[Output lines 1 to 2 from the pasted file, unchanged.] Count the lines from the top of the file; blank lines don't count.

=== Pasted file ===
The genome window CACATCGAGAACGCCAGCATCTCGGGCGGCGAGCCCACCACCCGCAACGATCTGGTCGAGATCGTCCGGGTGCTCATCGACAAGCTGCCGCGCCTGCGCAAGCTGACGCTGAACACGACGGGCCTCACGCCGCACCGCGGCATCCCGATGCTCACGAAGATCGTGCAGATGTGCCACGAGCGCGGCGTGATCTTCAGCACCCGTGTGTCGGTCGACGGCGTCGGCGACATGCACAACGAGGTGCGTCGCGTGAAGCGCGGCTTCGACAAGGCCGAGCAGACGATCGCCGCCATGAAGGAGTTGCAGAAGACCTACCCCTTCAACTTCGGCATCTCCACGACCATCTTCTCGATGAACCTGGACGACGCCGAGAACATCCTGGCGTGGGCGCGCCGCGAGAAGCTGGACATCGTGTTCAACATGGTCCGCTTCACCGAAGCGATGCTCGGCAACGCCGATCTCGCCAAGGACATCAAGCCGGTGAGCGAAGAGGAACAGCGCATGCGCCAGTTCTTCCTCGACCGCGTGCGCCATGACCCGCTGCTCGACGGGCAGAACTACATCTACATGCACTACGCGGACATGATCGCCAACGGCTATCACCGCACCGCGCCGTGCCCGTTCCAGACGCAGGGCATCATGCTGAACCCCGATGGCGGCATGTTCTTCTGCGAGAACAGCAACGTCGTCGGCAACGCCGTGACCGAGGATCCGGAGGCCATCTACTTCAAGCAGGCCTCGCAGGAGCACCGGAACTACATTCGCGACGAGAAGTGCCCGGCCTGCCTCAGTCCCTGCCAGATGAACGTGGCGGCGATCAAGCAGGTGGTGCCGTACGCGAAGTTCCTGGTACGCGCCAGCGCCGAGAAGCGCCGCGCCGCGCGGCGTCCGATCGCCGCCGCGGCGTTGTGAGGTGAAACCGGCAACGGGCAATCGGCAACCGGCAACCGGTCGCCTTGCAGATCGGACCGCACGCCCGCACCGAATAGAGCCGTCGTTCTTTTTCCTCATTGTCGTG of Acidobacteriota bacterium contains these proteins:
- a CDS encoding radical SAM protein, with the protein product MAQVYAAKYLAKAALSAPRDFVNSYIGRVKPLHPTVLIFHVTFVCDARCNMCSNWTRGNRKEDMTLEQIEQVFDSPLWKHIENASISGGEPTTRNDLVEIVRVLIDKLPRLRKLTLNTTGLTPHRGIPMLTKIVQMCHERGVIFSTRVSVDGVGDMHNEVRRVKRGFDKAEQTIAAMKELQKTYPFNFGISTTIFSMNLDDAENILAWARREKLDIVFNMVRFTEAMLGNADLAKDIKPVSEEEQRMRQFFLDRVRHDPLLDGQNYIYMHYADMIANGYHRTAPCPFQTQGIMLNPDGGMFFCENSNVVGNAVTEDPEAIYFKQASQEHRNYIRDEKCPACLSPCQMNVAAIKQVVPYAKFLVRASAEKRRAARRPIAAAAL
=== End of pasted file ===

The genome window CACATCGAGAACGCCAGCATCTCGGGCGGCGAGCCCACCACCCGCAACGATCTGGTCGAGATCGTCCGGGTGCTCATCGACAAGCTGCCGCGCCTGCGCAAGCTGACGCTGAACACGACGGGCCTCACGCCGCACCGCGGCATCCCGATGCTCACGAAGATCGTGCAGATGTGCCACGAGCGCGGCGTGATCTTCAGCACCCGTGTGTCGGTCGACGGCGTCGGCGACATGCACAACGAGGTGCGTCGCGTGAAGCGCGGCTTCGACAAGGCCGAGCAGACGATCGCCGCCATGAAGGAGTTGCAGAAGACCTACCCCTTCAACTTCGGCATCTCCACGACCATCTTCTCGATGAACCTGGACGACGCCGAGAACATCCTGGCGTGGGCGCGCCGCGAGAAGCTGGACATCGTGTTCAACATGGTCCGCTTCACCGAAGCGATGCTCGGCAACGCCGATCTCGCCAAGGACATCAAGCCGGTGAGCGAAGAGGAACAGCGCATGCGCCAGTTCTTCCTCGACCGCGTGCGCCATGACCCGCTGCTCGACGGGCAGAACTACATCTACATGCACTACGCGGACATGATCGCCAACGGCTATCACCGCACCGCGCCGTGCCCGTTCCAGACGCAGGGCATCATGCTGAACCCCGATGGCGGCATGTTCTTCTGCGAGAACAGCAACGTCGTCGGCAACGCCGTGACCGAGGATCCGGAGGCCATCTACTTCAAGCAGGCCTCGCAGGAGCACCGGAACTACATTCGCGACGAGAAGTGCCCGGCCTGCCTCAGTCCCTGCCAGATGAACGTGGCGGCGATCAAGCAGGTGGTGCCGTACGCGAAGTTCCTGGTACGCGCCAGCGCCGAGAAGCGCCGCGCCGCGCGGCGTCCGATCGCCGCCGCGGCGTTGTGAGGTGAAACCGGCAACGGGCAATCGGCAACCGGCAACCGGTCGCCTTGCAGATCGGACCGCACGCCCGCACCGAATAGAGCCGTCGTTCTTTTTCCTCATTGTCGTG of Acidobacteriota bacterium contains these proteins:
- a CDS encoding radical SAM protein, with the protein product MAQVYAAKYLAKAALSAPRDFVNSYIGRVKPLHPTVLIFHVTFVCDARCNMCSNWTRGNRKEDMTLEQIEQVFDSPLWKHIENASISGGEPTTRNDLVEIVRVLIDKLPRLRKLTLNTTGLTPHRGIPMLTKIVQMCHERGVIFSTRVSVDGVGDMHNEVRRVKRGFDKAEQTIAAMKELQKTYPFNFGISTTIFSMNLDDAENILAWARREKLDIVFNMVRFTEAMLGNADLAKDIKPVSEEEQRMRQFFLDRVRHDPLLDGQNYIYMHYADMIANGYHRTAPCPFQTQGIMLNPDGGMFFCENSNVVGNAVTEDPEAIYFKQASQEHRNYIRDEKCPACLSPCQMNVAAIKQVVPYAKFLVRASAEKRRAARRPIAAAAL